In 2004, Marianne Desmarais and Jack Niven shared a studio in Alberta, Canada. They were both participating in a visual arts residency program at the Banff Centre for Arts and Creativity. Jack was an action painter at the time, and liked to splatter paint like Jackson Pollock. Marianne, on the other hand, had earned a degree in architecture and used more deliberate, controlled brushstrokes. Inevitably, Jack’s dribbles found their way onto Marianne’s drawings. This led to conflict, which led to drinks and long discussions about art, which, eventually, led to marriage. The couple now share a studio and a home.
Marianne, Jack and their daughter, Fern, live on Algiers Point in a traditional New Orleans shotgun double. For their studio, Marianne designed a camelback. It has high ceilings with fans and skylights, windows overlooking the backyard and the river, a long desk with spaces for all three artists, shared tables and several large walls to try out new pieces. The pieces include formed concrete sculptures, circular collage made from old flooring tiles, three dimensional renderings formed with geometric shapes, blueprints, t-shirt designs and bumper stickers.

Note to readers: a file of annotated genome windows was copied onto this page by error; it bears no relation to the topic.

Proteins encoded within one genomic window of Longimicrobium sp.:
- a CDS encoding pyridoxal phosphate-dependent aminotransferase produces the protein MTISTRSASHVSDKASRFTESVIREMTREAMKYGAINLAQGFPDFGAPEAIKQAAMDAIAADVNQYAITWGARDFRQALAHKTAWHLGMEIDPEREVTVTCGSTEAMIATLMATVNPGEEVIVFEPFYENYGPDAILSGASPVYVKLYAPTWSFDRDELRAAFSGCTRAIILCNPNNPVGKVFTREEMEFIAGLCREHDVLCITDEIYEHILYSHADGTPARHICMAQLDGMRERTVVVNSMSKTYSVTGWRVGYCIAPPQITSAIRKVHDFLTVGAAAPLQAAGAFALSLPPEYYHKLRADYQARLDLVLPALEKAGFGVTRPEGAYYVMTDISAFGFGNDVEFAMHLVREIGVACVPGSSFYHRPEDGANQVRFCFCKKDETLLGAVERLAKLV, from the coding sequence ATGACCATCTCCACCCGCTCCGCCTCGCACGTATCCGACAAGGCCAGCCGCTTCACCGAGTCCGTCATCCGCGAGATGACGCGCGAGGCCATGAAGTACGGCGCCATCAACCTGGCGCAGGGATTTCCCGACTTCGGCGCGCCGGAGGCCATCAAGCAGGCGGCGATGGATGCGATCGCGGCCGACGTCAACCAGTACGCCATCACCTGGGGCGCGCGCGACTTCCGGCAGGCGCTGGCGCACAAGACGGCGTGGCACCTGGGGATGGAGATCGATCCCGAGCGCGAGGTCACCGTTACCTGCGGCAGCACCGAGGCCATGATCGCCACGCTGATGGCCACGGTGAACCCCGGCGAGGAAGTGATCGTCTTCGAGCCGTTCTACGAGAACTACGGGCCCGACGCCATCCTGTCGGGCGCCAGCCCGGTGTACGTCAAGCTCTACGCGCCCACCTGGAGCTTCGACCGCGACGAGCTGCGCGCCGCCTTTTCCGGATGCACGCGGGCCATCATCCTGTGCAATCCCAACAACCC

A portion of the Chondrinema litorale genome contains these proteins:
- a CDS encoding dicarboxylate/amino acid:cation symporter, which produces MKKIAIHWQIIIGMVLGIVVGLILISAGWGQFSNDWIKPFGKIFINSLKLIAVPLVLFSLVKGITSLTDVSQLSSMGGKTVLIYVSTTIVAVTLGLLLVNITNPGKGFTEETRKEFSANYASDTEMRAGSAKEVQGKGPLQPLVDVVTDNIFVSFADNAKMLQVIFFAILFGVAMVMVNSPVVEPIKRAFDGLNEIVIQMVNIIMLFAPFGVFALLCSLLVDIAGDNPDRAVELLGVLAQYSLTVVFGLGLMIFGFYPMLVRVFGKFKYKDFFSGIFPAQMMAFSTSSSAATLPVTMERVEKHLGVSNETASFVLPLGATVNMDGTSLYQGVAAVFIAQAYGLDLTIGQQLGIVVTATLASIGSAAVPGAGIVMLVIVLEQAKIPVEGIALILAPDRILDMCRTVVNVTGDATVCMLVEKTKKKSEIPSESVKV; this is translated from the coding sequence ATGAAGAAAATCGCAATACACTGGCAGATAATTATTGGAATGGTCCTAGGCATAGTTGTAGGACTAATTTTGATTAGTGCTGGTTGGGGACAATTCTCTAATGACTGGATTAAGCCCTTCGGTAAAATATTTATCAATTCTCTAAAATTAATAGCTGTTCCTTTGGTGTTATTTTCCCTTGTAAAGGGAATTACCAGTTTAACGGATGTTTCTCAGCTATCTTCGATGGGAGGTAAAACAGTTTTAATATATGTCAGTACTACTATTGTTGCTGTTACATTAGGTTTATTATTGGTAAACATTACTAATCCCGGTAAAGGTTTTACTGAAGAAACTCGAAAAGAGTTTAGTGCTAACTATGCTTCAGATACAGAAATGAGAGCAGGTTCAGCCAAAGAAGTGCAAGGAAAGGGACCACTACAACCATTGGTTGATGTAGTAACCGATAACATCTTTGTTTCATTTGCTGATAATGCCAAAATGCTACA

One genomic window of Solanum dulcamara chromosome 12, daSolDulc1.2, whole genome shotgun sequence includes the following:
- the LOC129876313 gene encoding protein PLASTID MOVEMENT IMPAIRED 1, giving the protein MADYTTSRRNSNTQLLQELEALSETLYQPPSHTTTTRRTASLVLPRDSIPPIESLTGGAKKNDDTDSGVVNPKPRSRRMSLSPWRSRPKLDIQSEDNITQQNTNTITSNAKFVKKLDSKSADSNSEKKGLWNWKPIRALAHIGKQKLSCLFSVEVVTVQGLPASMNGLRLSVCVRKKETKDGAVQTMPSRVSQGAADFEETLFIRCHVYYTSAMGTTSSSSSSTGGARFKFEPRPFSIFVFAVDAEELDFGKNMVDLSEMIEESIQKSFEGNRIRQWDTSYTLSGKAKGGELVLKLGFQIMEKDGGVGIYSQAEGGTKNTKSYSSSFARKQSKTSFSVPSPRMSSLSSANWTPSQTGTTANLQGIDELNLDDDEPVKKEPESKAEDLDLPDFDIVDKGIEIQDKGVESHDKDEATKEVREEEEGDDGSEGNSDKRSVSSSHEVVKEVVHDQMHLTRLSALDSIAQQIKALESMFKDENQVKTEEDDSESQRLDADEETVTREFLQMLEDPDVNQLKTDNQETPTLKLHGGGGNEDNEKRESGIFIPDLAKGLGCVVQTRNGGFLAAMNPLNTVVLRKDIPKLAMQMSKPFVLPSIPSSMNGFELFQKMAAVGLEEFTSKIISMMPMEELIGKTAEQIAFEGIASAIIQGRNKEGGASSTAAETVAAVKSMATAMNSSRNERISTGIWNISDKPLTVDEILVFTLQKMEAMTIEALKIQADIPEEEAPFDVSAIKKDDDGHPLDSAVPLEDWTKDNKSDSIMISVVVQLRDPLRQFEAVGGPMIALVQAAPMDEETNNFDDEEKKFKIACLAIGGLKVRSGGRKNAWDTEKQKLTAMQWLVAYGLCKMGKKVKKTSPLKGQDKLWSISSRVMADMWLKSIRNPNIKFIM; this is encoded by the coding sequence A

While I photographed the studio, the three of them played a game of exquisite corpse, a collaborative venture involving pictures or words. After the game, they all went back to their own individual projects. When I asked them about working together in the same space, they admitted that “wall space is at a premium when you share.” They also acknowledged that “working together allows for lots and lots of feedback. And, it’s fun.”
“Our work is very different,” said Marianne, “but over the years, we’ve come together.”
They certainly have – in more ways than one!
Photos and collage by: Folwell Dunbar